The above screenshot is “me”. I’m at Level 1 and have zero currency. I’ve no idea why this particular icon was there, but it doesn’t bother me.
What does kind of bother me is that I am largely unable to take screenshots in HOTS. If I want to take a screenshot in World of Warcraft, in Diablo III, or in Hearthstone, I hit one button on my keyboard. The Hearthstone ones put themselves directly onto my desktop, and the rest end up in a folder somewhere (for me to dig them out of later). So far, nothing at all happens when I hit that button while playing Heroes of the Storm.
I think part of the reason is because I’m using a Mac. I’m also using a PC keyboard (because I dislike the little teeny Mac keyboards). Anyway, in order for me to get the screenshots you see in this blog I had to stop playing, take my hands off the mouse and the keys relevant to playing HOTS, and hit three entirely different keys (holding them all down). This is inefficient and slow, and I end up missing whatever it was in the game play that I wanted to take a screenshot of. There would be no time to do this in a game that included other human players.
As such, the blogging I do about the Heroes of the Storm Beta are going to be light on screenshots and heavy on words. The majority of screenshots will end up being of the screens that appear when I’m not in a battleground. Right now, I’m not quite sure if I can make the blogging work out with that limitation. My upcoming HOTS blogs might end up being a screenshot of my character’s progress and a description of whatever I remembered being noteworthy when I was playing.
Here’s Raynor at Level 1. This screen shows his total experience and total gold. The blurry spots you see in the above screenshot do not appear in the game that way. I decided to blur out the chat box to hide the names of friends who happened to pop online while I was taking this screenshot.
The thing I wanted to point out here is on the other side – the little purple box with the exclamation point says: “Beta Player, Claim Your Reward!” There was a reward? Cool!
It says: SPECIAL PORTRAIT UNLOCKED Thank you for helping us test our game. You have received this portrait for participating in the Heroes Beta. The box you need to click on next says “Sweet!”, which I think is an appropriate word to put there.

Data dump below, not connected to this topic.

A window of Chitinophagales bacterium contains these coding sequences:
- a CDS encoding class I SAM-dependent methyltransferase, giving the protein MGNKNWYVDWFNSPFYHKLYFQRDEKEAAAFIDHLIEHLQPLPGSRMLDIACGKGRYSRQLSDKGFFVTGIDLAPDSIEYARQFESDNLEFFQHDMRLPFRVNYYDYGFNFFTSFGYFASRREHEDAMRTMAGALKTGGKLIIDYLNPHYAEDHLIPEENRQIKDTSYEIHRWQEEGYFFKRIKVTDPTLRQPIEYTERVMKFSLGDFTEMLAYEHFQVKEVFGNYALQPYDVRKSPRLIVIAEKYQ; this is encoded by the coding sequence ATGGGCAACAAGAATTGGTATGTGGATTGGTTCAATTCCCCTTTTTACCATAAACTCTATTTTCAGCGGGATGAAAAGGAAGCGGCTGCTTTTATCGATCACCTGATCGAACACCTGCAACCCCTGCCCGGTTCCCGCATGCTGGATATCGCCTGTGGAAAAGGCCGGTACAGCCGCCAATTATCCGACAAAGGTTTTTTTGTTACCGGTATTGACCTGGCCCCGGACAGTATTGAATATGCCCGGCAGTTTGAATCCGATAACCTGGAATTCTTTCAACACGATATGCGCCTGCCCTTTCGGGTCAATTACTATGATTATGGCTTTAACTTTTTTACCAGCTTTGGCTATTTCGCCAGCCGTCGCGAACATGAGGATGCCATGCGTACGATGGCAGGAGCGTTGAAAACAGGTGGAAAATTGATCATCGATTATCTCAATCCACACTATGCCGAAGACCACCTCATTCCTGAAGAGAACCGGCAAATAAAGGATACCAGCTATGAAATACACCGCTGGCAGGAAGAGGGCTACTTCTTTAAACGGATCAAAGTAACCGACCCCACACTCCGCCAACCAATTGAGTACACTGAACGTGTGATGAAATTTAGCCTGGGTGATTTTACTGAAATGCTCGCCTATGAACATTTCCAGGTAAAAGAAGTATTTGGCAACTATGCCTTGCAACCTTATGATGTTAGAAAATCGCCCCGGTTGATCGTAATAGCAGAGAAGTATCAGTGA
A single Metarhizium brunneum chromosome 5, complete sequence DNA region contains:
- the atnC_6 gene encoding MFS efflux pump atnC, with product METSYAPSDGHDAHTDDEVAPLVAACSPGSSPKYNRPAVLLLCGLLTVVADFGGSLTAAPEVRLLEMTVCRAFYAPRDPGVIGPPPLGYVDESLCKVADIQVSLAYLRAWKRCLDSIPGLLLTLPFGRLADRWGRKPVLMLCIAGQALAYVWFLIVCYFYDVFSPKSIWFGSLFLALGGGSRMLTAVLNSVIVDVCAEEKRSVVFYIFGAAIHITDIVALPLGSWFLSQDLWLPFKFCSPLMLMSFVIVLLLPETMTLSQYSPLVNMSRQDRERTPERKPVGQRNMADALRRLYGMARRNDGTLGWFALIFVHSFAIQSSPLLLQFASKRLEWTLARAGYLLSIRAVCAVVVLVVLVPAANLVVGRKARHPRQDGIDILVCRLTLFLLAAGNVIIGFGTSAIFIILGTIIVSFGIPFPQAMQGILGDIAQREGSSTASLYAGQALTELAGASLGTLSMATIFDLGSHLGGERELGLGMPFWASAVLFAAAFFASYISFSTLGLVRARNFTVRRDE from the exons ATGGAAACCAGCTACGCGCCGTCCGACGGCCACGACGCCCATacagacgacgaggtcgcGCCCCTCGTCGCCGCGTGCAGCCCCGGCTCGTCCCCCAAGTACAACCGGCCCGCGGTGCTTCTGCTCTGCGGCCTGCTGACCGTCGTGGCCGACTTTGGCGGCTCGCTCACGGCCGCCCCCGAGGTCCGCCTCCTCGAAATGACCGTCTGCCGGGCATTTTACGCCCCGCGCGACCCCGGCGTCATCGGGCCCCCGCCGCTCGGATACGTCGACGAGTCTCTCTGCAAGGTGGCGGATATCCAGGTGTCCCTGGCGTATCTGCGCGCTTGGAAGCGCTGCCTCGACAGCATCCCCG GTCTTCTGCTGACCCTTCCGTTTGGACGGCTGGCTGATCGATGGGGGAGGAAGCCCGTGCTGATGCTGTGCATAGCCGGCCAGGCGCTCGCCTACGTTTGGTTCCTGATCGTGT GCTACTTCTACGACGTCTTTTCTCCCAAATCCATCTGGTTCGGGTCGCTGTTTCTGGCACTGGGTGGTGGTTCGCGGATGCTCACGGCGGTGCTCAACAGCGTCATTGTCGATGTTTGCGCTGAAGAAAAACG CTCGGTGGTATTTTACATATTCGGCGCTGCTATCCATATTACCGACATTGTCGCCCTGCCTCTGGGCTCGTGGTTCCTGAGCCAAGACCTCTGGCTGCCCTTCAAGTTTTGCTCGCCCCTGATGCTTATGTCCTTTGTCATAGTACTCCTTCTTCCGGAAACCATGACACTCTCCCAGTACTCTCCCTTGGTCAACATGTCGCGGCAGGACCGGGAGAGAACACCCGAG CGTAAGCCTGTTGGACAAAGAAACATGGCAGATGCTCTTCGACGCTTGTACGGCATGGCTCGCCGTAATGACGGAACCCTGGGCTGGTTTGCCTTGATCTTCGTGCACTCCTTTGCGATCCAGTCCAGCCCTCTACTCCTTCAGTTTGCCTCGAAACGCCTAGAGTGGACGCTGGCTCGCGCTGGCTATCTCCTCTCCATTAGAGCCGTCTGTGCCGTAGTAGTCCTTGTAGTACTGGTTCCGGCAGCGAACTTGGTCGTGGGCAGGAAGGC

I took the screenshot below to show that Uther’s portrait is not blurry anymore. It was blurry for Mac users during the Technical Alpha.
The screenshot above shows the rewards that a player can unlock as they level up. Some rewards give you gold. One of the more interesting ones happens at Level 6. “Daily Quests: Unlock access to Daily Quests that award bonus gold upon completion”. Upcoming levels unlock additional hero rotation slots and “Hero League Matchmaking”.
This is the Hero Progress screen. So far, I’ve only used Raynor, so he is on the top of the list. There is a scroll bar at the side and a bunch of other characters to look at. Right now, the rest are at zero.
My first impression of this screen is that it will make it simple to figure out which of your characters was at what level. The bar next to each character makes it easy to do a quick visual comparison of one character and another. This will work for me. I have difficulty with comparing numerical data, but I can “read” the bar.
By the time I was done playing, I’d managed to Level up Raynor a little bit. Hitting Level 2 unlocks two rewards – 1,000 gold and a new Heroic Ability.
Another interesting thing that happened in the Beta, but not in the Technical Alpha, was that I had run out of time to play but wanted to keep going. I’ve started to get the hang of how the buttons work and that has made it easier for me to play.
I find myself very motivated to keep leveling up Raynor. This surprised me because when I was in the Alpha, my main interest was in trying out as many different characters as I could.